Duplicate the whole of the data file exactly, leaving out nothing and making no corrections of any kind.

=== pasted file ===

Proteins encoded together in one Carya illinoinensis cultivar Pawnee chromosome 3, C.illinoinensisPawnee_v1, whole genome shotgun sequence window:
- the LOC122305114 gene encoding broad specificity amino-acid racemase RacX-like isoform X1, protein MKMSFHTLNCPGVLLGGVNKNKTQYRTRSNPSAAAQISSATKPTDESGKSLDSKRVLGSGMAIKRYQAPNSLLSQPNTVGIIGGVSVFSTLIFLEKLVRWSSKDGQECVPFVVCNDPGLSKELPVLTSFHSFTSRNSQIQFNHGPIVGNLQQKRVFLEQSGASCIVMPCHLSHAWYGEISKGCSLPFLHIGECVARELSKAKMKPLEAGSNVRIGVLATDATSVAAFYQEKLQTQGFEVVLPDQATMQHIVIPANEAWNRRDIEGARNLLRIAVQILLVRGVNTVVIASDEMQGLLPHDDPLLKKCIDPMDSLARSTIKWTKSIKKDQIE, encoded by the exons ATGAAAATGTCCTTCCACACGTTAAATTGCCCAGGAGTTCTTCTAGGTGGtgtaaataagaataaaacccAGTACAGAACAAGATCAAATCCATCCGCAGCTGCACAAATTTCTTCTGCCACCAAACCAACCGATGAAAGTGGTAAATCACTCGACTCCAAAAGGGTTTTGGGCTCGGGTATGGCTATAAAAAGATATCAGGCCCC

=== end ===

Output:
Proteins encoded together in one Carya illinoinensis cultivar Pawnee chromosome 3, C.illinoinensisPawnee_v1, whole genome shotgun sequence window:
- the LOC122305114 gene encoding broad specificity amino-acid racemase RacX-like isoform X1, protein MKMSFHTLNCPGVLLGGVNKNKTQYRTRSNPSAAAQISSATKPTDESGKSLDSKRVLGSGMAIKRYQAPNSLLSQPNTVGIIGGVSVFSTLIFLEKLVRWSSKDGQECVPFVVCNDPGLSKELPVLTSFHSFTSRNSQIQFNHGPIVGNLQQKRVFLEQSGASCIVMPCHLSHAWYGEISKGCSLPFLHIGECVARELSKAKMKPLEAGSNVRIGVLATDATSVAAFYQEKLQTQGFEVVLPDQATMQHIVIPANEAWNRRDIEGARNLLRIAVQILLVRGVNTVVIASDEMQGLLPHDDPLLKKCIDPMDSLARSTIKWTKSIKKDQIE, encoded by the exons ATGAAAATGTCCTTCCACACGTTAAATTGCCCAGGAGTTCTTCTAGGTGGtgtaaataagaataaaacccAGTACAGAACAAGATCAAATCCATCCGCAGCTGCACAAATTTCTTCTGCCACCAAACCAACCGATGAAAGTGGTAAATCACTCGACTCCAAAAGGGTTTTGGGCTCGGGTATGGCTATAAAAAGATATCAGGCCCC